Design of First Experiment to Achieve Fusion Target Gain > 1

Event Date: January 31, 2024
Speaker: Dr. Andrea "Annie" L. Kritcher
Speaker Affiliation: Team lead, Group leader in Design Physics Division, and Designer of the first ever fusion ignition experiment,
Lawrence Livermore National Laboratory
Type: Virtual
Time: 3:30 pm
Location: Virtual
Priority: No
School or Program: Nuclear Engineering
College Calendar: Hide


The inertial fusion community have been working towards ignition for decades, since the idea of inertial confinement fusion (ICF) was first proposed by Nuckolls, et al., in 1972. On August 8, 2021 and Dec 5th 2022, the Lawson criterion for ignition was met and more fusion energy was created than laser energy incident on the target at the National Ignition Facility (NIF) in Northern California. The first experiment produced a fusion yield of 1.35 MJ from 1.9 MJ of laser energy and appears to have crossed the tipping-point of thermodynamic instability according to several ignition metrics. Building on this result, improvements were made to increase the fusion energy output to ~4MJ from 2.05 MJ of laser energy on target, resulting in target gain exceeding unity for the first time in the laboratory. This result is important in that it proves that there is nothing fundamentally limiting controlled fusion energy gain in the laboratory. The presentation will detail the physics design that enabled these results.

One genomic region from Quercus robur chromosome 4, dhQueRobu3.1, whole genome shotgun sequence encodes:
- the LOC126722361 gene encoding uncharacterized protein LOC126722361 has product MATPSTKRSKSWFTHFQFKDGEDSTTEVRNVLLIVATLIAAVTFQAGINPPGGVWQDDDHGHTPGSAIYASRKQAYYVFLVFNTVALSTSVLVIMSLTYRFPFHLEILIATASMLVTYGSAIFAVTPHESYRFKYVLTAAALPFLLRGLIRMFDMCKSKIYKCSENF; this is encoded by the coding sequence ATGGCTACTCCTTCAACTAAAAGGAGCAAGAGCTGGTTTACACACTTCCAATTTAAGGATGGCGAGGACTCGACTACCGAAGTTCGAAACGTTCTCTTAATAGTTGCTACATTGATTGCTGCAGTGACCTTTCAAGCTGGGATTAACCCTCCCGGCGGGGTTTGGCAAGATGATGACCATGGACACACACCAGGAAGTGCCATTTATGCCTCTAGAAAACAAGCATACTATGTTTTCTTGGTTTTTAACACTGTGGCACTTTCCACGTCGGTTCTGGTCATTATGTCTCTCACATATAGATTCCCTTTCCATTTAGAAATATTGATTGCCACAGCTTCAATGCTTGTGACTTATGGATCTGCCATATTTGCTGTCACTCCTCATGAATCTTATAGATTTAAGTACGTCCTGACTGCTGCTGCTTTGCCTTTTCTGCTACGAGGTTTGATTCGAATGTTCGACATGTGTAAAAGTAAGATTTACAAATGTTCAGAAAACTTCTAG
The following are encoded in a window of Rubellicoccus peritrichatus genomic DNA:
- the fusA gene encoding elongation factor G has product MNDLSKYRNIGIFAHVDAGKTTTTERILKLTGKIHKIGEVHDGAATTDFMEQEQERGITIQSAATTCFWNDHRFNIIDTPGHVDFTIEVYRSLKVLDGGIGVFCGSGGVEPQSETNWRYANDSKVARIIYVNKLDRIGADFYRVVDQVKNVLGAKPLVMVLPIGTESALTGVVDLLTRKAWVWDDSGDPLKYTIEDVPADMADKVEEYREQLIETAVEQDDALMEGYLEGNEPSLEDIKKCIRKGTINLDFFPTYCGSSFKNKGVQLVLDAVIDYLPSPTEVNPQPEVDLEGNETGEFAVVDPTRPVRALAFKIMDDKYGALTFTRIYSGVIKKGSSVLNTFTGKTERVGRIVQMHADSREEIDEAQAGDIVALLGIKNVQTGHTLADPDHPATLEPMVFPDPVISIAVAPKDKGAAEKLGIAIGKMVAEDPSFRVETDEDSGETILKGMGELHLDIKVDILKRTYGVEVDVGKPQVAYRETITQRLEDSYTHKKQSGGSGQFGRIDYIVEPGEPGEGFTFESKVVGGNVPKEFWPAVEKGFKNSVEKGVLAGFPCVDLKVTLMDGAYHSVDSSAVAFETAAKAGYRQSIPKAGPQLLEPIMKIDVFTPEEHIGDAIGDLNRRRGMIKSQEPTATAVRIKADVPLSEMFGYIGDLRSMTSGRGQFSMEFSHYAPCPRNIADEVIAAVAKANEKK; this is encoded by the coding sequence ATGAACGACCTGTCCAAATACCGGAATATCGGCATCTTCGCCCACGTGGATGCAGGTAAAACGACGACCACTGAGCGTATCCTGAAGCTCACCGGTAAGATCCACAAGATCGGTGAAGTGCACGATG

Dr. Annie Kritcher is the integrated modeling team lead within the inertial confinement fusion (ICF) program and the lead designer on Hybrid-E experiments, which recently achieved >3 MJ fusion yield and first ever fusion target gain in a laboratory. Annie is also a group leader within the design physics division line organization.
She earned her M.S. and Ph.D. in nuclear engineering from the University of California, Berkeley, and her B.S. from the Nuclear Engineering and Radiological Sciences department at the University of Michigan. Dr. Kritcher was first employed at the Lab as a summer intern in 2004, then as an LLNL Lawrence Scholar from 2005-2009 during her thesis at UC Berkeley, as a Lawrence postdoctoral fellow in 2009 following completion of her Ph.D, then as a member of technical staff in 2012. Annie started out at LLNL in experimental physics measuring the plasma conditions of high energy density matter and studying nuclear plasma interactions. She then transitioned to design staff during her career appointment, where she designed the first fusion ignition and target gain experiment ever achieved in a laboratory. She won the John Dawson award for her work in creating a burning plasma 2022.
Annie is a fellow of the APS and was named one of Time magazine’s 100 most influential people in the world in 2023.


2024-01-31 15:30:00 2024-01-31 16:30:00 America/Indiana/Indianapolis 1 Virtual